Saturday, November 1, 2014
Inquirer Daily News

POSTED: Friday, October 31, 2014, 4:04 PM
A student looks out the frosted window of a school bus as it moves down 19th Street on Tuesday, January 7, 2014. (MICHAEL S. WIRTZ / staff photographer)

An impressive glaze of white coated cars north and west of the city Friday morning, and some areas received their first serious frost of the season.

Officially, however, the temperature at Philadelphia International Airport didn’t even get into the 30s, another case study for the urban heat island effect and the location of the thermometer, near the river and a swamp near the city’s southwestern border.

After dark, temperatures between the city and the suburbs can vary by several degrees when the winds are light and the skies generally fair – as was the case during the overnight hours.

POSTED: Wednesday, October 29, 2014, 6:03 PM
Autumn evidently still has plenty of life left in the Philadelphia region.

We are about to enter the vestibule of the season to come, and for our money, aesthetically those early November days constitute one of the most-underrated periods of the year.

But despite the imminent pre-winter chill and the turning-back of the clocks, autumn evidently still has plenty of life left in the Philadelphia region.

In what it rather sadly calls its "final" weekly update -- and we say "sadly" because we think the leaf report is one of the best things we've seen come out of Harrisburg -- the Pennsylvania Bureau of Forestry says the show is more or less all over north and west of the Lehigh Valley.

POSTED: Wednesday, October 29, 2014, 11:30 AM
More than a foot of snow covers the fountain at Logan Square in Philadelphia on January 22, 2014. (Colin Kerrigan / Philly.com)

Anyone serious about weather won’t care about this, but the Old Farmer’s Almanac is calling for snow and cold in the Philadelphia region.

What is of perhaps more significant is that its outlook is in line with those posted so far from some more conventional neighborhoods of the meteorological community.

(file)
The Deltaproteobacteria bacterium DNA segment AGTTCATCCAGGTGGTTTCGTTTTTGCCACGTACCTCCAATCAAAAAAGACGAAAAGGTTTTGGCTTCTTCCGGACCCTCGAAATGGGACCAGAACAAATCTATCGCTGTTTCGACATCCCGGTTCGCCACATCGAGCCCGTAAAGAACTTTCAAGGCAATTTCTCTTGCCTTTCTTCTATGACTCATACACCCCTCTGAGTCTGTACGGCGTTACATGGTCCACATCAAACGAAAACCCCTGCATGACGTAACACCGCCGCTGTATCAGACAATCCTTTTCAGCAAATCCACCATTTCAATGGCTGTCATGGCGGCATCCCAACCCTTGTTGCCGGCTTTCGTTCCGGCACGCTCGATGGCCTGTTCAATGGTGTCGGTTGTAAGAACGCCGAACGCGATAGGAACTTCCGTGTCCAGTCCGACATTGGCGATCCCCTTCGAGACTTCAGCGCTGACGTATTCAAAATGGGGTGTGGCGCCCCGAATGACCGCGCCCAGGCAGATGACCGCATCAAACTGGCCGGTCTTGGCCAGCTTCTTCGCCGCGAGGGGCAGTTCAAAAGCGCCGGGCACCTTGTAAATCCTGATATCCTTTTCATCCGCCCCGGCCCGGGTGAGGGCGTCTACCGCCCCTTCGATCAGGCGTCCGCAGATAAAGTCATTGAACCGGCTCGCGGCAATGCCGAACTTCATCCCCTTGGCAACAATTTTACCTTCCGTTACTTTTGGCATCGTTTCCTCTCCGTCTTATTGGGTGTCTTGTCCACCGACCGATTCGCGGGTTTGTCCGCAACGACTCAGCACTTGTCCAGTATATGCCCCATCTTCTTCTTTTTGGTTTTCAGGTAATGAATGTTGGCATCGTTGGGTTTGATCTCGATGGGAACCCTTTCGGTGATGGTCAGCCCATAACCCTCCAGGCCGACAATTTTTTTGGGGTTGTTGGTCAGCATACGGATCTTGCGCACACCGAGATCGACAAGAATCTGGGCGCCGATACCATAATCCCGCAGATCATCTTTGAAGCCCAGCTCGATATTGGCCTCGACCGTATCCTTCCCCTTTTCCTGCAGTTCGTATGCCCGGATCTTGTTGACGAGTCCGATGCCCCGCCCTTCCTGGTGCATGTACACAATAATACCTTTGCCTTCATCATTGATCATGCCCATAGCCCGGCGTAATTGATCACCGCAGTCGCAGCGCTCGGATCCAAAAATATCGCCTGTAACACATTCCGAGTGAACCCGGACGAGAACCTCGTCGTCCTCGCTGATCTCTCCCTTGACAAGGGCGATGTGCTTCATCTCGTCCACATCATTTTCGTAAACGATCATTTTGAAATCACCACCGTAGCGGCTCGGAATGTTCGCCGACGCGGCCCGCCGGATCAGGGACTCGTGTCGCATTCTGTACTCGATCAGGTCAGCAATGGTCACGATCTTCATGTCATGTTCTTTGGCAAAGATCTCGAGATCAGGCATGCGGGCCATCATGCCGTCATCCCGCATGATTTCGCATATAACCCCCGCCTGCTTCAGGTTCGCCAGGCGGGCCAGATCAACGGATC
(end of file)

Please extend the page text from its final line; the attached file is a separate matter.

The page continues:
AccuWeather went on record two weeks ago as calling for a snowy winter in the Northeast, with above-normal snowfall around here.

POSTED: Tuesday, October 28, 2014, 4:55 PM
Joggers in the snow last December. (MICHAEL S. WIRTZ / Staff Photographer)

This is going to take some getting used to. For decades a forecast of 4 inches or more in Philadelphia was enough for the National Weather Service to hoist a “winter storm warning.”

This winter, however, 4 inches won’t cut it. It will take a forecast of at least 5 inches to raise the flag in and around Philadelphia and in South Jersey.

At a briefing Tuesday, meteorologists from the Mount Holly office rolled out a new winter protocol to take effect Dec. 1.

POSTED: Thursday, October 16, 2014, 1:50 PM
Dog-sledding near Mount Washington; feds say it might be mild up that way this winter.

Our best guess is that not many folks in the Philadelphia region will be building their winter plans around the Climate Prediction Center’s seasonal outlook.

As usual, it is spare in detail, compared with those posted by private forecasters, showing probabilities in three categories – “above normal,” “below normal,” and “equal chances” (EC)  – over extensive areas of the country.

It has more to say about drought-stricken California (things should get a little better) and northern New England (a mild winter might be in the offing).

POSTED: Thursday, October 16, 2014, 11:35 AM

In at least three National Weather Service offices that had lost staff -- including the Philadelphia region’s -- overall forecast accuracy declined during the last three years, according to data supplied by the meteorologists’ union.

In addition, the data show that the numbers of “false alarms” – severe-weather warnings issued for threats that didn’t pan out – increased, says the National Weather Service Employees Organization.

Weather service officials have declined to comment.

POSTED: Wednesday, October 15, 2014, 4:19 PM
Scene from February 2010; a snowy winter that didn't fit September pattern. (DAVID MAIALETTI / STAFF PHOTOGRAPHER)

Following up on Tuesday’s post about the prodigious snow cover in the Northern Hemisphere last month – the third-largest for a September on record -- we found some data to warm the hopes of snow-lovers.

The 45 years of available records suggest a  correlation between hemispheric September snow and winter snowfall in Philadelphia – albeit with some dramatic exceptions.

A few cautionary notes:

POSTED: Wednesday, October 15, 2014, 11:38 AM

AccuWeather is on record as calling for a snowy winter in the Northeast, with above-normal snowfall around here.

Other outlooks soon will follow, with the government due to release its forecast on Thursday. That one, issued by the Climate Prediction Center, typically is the least-specific.

The temperature and precipitation maps won’t tell you much, but in the view of government meteorologists that’s about as much as can be said in all honesty.

About this blog

Everyone talks about the weather, and here we write about it.

When we’re around and conditions warrant, we’ll keep you updated about what’s coming, but we will do our best always to discuss weather and climate developments in context and remind you that nothing in the atmosphere happens in a vacuum.

Tony Wood has been writing about the atmosphere for The Inquirer for 26 years.

Reach Tony at twood@phillynews.com.

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